Hangover for weary McIlroy
Rory jaded at Sawgrass in first outing since Quail magic
IT WAS no surprise that Rory McIlroy looked a little jaded after his heroics at the Quail Hollow Championship last weekend as he could only manage a one over par 73 at the Players Championship at Sawgrass.
Four days after his stunning maiden USPGA victory, which was followed by his 21st birthday on Tuesday, the Holywood youngster, the youngest competitor in the tournament, could be forgiven for being off-form.
Europe's No1 Lee Westwood has not won in America since 1998. But the Englishman has given himself another chance to end that after starting at Sawgrass, like Luke Donald, with a five under par 67.
They resumed the sport's richest event today in joint third place, a stroke behind Australian Robert Allenby and American JB Holmes.
Phil Mickelson, the only person to beat Westwood at the Masters last month, is three further back and so is world No1 Tiger Woods after he hit back from last week's dire-looking 79 at Quail Hollow.
Westwood was going brilliantly well until he came to the long 16th. Hoping for a four that would have put him in the joint lead he instead found the lake with his second and ran up a bogey six. However, Westwood finished just like Donald did with a birdie on the 462-yard last.
Woods and McIlroy both drove in the water there for bogeys but, despite some other far from impressive shots, Woods still felt he had done enough to hit back at his critics.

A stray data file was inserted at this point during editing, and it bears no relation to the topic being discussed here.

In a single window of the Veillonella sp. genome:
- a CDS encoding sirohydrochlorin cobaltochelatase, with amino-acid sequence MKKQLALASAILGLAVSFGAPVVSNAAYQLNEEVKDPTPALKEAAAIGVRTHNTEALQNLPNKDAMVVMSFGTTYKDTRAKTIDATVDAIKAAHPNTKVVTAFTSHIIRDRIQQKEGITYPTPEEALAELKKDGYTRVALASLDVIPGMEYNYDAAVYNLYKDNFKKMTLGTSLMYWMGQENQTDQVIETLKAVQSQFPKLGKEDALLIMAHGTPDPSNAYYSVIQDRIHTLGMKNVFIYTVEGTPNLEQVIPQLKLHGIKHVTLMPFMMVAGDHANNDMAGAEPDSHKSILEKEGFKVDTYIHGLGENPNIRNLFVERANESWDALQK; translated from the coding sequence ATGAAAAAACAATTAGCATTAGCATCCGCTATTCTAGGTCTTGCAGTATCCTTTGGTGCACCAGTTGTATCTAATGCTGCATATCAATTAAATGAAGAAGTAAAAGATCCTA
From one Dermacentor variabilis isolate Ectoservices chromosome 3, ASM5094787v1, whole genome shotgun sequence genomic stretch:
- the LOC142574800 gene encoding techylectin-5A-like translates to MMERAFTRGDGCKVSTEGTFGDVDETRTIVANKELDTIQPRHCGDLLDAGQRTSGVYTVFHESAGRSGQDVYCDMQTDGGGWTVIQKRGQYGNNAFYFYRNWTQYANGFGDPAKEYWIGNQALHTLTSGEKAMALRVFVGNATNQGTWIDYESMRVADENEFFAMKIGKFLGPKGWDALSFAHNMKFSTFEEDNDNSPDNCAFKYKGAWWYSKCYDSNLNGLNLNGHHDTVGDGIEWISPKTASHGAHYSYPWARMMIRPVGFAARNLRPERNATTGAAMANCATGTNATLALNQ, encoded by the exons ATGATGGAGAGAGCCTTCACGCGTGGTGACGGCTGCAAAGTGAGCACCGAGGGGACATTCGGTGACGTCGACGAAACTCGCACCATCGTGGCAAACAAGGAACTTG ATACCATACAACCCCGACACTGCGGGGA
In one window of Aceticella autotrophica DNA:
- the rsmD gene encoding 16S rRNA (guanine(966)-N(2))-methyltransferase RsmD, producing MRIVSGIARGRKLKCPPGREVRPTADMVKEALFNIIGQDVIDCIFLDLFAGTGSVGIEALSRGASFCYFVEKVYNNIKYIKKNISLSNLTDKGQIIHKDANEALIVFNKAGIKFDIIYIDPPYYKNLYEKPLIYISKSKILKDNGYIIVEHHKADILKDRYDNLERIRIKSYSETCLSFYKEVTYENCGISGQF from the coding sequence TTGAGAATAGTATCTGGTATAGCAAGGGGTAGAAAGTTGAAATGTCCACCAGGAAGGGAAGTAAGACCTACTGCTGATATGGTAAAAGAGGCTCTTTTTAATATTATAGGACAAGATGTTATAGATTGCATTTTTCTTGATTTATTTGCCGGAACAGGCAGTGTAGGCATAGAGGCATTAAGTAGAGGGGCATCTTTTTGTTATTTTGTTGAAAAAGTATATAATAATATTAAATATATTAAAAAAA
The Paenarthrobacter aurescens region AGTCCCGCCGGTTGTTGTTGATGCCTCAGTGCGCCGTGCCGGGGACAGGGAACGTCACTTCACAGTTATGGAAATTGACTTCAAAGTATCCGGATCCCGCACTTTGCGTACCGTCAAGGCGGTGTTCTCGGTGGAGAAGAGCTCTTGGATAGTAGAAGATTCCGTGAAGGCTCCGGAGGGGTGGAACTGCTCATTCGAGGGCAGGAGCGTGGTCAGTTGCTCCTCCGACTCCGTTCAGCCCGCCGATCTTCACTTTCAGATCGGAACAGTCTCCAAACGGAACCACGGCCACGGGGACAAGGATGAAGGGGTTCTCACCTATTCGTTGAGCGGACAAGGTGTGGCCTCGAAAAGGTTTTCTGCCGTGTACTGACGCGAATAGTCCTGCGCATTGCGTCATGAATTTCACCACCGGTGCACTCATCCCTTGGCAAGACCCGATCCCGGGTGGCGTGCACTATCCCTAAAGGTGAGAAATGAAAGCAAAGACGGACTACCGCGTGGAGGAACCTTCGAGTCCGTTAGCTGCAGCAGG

"People need to be a little bit more realistic," he stated to those who were saying his swing had become a complete mess. "I'd had six competitive rounds (entering this week) in seven months. It takes time. It takes tournaments.
"I've felt like I've done some good work even though reports are I was hitting it all over the lot. I was very excited about what was happening."
There has been speculation that he has even ditched coach Hank Haney, but on that Woods commented: "Hank and I talk every day, so nothing's changed. According to the press I've fired him five times by now over the course of my four years or whatever it was."
Mickelson will become No1 for the first time if he wins and Woods is outside the top five, but on his own admission he did not play at all well and was happy to get out of the round with a 70 that keeps the hope alive.
Two days after his 21st birthday, McIlroy searched in vain for the magic he had for his triumphant 62 on Sunday but, having made the cut there with nothing to spare, he knows anything is possible.
Fellow Irishman Pádraig Harrington will have to cling onto such hope as he had a grim day on the greens at Sawgrass as, like McIlroy, he opened with a one-over 73. The Dubliner had to wait until the par three 13th for his first birdie.
The Dubliner's two dropped shots came out of a greenside bunker at the par-five second and after he'd pushed his second into the water at the long 11th.
Donald's control of the ball came to the fore again, while the 69s of the last two winners Henrik Stenson and Sergio Garcia were matched by Ross Fisher in one of his best rounds in what has been a quiet season so far.
Playing with Woods was Ian Poulter, golf's other World Match Play champion, and he had to settle for a level par 72 like Justin Rose, Graeme McDowell and Brian Davis. Most disappointed was Greg Owen. Three under after 16 he then dumped two balls in the lake at the famous short 17th and ran up a quadruple bogey seven.